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02-27-2009, 12:01 AM
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Olympics never make money, the only one in recent memory is Salt Lake, everyone else took decades to recoup the costs.

Luckily, VANOC and all the infrastructure, including the light rail system is relatively on budget and on schedule. I still don't think the Olympics is worth it as a Vancouver taxpayer.

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02-27-2009, 12:04 AM
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Olympics never make money, the only one in recent memory is Salt Lake, everyone else took decades to recoup the costs.

Luckily, VANOC and all the infrastructure, including the light rail system is relatively on budget and on schedule. I still don't think the Olympics is worth it as a Vancouver taxpayer.
I'm reading that security is a huge concern WRT budget. (Currently millions projected over budget.)

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02-27-2009, 12:05 AM
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Real estate is still strong in Vancouver.
HAHAHA. No it's not.

Vancouver was late to the party, and Vancouver is waking up late but still with a hell of a hang-over.

RE prices are beginning to drop like bricks over here.

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02-27-2009, 12:07 AM
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I'm reading that security is a huge concern WRT budget. (Currently millions projected over budget.)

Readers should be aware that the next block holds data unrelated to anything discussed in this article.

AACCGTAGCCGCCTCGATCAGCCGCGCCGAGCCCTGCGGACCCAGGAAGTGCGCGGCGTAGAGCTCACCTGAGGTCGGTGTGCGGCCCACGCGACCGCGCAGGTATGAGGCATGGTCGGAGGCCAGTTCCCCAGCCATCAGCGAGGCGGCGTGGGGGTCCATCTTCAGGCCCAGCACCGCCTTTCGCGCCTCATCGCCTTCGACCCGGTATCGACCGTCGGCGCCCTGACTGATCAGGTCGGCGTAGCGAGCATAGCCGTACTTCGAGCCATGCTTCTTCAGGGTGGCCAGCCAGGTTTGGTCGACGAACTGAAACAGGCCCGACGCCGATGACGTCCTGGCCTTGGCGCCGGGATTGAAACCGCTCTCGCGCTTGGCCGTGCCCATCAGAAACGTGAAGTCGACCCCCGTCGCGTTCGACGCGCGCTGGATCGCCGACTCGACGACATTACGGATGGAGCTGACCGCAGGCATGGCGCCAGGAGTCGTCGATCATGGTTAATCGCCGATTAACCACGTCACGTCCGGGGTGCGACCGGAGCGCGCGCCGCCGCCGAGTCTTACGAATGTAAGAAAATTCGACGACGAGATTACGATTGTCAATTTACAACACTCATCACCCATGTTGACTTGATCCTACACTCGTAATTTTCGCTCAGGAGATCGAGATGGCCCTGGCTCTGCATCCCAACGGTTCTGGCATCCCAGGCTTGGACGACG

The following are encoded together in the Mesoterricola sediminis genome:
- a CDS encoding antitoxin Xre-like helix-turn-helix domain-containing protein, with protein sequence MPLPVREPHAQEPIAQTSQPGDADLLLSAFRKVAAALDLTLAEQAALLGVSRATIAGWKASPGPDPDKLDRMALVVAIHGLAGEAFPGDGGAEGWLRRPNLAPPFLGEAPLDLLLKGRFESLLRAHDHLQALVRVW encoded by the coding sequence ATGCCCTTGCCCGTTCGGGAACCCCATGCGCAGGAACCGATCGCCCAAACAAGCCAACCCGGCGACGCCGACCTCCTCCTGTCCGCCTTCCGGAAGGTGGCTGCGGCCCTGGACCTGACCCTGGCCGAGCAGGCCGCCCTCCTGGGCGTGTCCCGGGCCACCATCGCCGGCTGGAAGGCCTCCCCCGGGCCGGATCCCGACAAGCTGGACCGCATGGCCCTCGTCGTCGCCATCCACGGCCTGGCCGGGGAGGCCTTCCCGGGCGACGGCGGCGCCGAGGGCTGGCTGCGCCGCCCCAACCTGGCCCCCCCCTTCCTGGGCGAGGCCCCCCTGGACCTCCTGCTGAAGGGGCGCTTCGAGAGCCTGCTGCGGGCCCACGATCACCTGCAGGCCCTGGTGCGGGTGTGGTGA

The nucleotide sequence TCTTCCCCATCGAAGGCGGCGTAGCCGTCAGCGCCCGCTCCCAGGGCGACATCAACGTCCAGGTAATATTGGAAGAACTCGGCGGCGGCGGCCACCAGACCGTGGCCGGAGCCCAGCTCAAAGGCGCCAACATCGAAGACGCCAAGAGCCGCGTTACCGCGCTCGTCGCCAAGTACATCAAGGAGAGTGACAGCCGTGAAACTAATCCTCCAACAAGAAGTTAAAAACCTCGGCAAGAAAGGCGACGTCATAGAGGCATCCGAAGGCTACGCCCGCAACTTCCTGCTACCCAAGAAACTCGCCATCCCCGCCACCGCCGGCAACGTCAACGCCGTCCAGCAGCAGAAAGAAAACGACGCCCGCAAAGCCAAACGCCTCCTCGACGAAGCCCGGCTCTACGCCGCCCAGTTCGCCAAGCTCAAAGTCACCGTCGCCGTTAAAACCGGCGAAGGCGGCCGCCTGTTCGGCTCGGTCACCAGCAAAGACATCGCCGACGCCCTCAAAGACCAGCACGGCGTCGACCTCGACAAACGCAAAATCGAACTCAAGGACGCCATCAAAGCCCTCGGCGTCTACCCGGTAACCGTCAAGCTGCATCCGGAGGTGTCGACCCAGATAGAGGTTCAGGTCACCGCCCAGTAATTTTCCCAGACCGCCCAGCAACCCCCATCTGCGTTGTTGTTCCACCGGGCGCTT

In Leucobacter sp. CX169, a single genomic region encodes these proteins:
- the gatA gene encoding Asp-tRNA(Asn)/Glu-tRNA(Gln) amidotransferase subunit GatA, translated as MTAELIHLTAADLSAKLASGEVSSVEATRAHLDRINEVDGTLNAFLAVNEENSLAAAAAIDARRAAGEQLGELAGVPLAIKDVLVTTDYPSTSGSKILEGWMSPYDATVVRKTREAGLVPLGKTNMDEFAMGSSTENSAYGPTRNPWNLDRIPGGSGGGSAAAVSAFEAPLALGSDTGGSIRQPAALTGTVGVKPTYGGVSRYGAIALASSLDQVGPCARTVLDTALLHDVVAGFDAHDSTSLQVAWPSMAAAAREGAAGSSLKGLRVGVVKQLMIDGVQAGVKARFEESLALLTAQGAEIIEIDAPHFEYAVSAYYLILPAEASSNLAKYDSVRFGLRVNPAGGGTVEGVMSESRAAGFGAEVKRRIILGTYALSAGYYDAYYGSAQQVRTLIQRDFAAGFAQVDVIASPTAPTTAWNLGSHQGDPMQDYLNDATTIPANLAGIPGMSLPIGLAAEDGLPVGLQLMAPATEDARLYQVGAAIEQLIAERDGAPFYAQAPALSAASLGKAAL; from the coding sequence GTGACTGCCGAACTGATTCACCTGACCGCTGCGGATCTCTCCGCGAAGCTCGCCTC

The reason being is they're going way overboard with security. Although I can understand them not wanting anything to go wrong. VANOC had better; however, allow for olympic protesters. If I'm going to be footing the bill as a taxpayer, people who oppose it should have their voices heard as well.

They're literally going to shutdown the downtown core of Vancouver (bridges into Van will be closed except for the entrance via Main st.) As somebody who lives downtown and works out in UBC, it's going to monumentally suck for that week.

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02-27-2009, 12:35 AM
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HAHAHA. No it's not.

Vancouver was late to the party, and Vancouver is waking up late but still with a hell of a hang-over.

RE prices are beginning to drop like bricks over here.
Vancouver is probably the biggest "bubble market" in Canada. There is huge national and international demand there especially in the case of downtown condos, but with an average price of a tiny, old house in Kitsilano around 1 million or above at one point you've got to wonder if things have gone overboard. A correction, in that case, in the current economic situation would seem more than rational.

Quote:
Detached housing average prices were just over $1.6 million. The highest list price was at $4.9 million. There were seven properties listed above $2 million and thirty seven properties above $1 million. There were only ten properties listed below $1 million.
http://www.prlog.org/10163786-kitsil...ownhouses.html